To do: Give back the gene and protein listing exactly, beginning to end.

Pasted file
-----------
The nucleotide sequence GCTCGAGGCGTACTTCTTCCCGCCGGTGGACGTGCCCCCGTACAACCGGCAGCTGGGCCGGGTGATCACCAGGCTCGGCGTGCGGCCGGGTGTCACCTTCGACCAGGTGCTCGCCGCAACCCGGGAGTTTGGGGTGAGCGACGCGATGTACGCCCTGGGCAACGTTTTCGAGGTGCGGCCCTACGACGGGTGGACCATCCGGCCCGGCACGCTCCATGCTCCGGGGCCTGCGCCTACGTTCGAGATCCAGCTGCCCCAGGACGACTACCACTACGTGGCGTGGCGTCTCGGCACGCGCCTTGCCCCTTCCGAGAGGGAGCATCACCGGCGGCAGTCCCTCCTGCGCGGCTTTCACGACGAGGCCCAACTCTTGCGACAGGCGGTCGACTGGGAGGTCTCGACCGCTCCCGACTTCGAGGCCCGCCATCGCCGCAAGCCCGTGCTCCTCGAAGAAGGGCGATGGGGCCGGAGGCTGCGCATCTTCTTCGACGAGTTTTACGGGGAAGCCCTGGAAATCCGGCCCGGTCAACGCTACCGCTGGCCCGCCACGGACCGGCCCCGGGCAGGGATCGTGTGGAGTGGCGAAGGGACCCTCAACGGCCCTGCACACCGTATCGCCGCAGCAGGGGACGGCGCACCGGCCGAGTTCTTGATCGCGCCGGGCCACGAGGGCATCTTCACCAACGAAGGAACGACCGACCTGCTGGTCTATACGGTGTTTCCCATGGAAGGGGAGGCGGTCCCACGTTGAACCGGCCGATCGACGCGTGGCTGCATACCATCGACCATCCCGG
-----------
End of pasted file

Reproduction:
The nucleotide sequence GCTCGAGGCGTACTTCTTCCCGCCGGTGGACGTGCCCCCGTACAACCGGCAGCTGGGCCGGGTGATCACCAGGCTCGGCGTGCGGCCGGGTGTCACCTTCGACCAGGTGCTCGCCGCAACCCGGGAGTTTGGGGTGAGCGACGCGATGTACGCCCTGGGCAACGTTTTCGAGGTGCGGCCCTACGACGGGTGGACCATCCGGCCCGGCACGCTCCATGCTCCGGGGCCTGCGCCTACGTTCGAGATCCAGCTGCCCCAGGACGACTACCACTACGTGGCGTGGCGTCTCGGCACGCGCCTTGCCCCTTCCGAGAGGGAGCATCACCGGCGGCAGTCCCTCCTGCGCGGCTTTCACGACGAGGCCCAACTCTTGCGACAGGCGGTCGACTGGGAGGTCTCGACCGCTCCCGACTTCGAGGCCCGCCATCGCCGCAAGCCCGTGCTCCTCGAAGAAGGGCGATGGGGCCGGAGGCTGCGCATCTTCTTCGACGAGTTTTACGGGGAAGCCCTGGAAATCCGGCCCGGTCAACGCTACCGCTGGCCCGCCACGGACCGGCCCCGGGCAGGGATCGTGTGGAGTGGCGAAGGGACCCTCAACGGCCCTGCACACCGTATCGCCGCAGCAGGGGACGGCGCACCGGCCGAGTTCTTGATCGCGCCGGGCCACGAGGGCATCTTCACCAACGAAGGAACGACCGACCTGCTGGTCTATACGGTGTTTCCCATGGAAGGGGAGGCGGTCCCACGTTGAACCGGCCGATCGACGCGTGGCTGCATACCATCGACCATCCCGG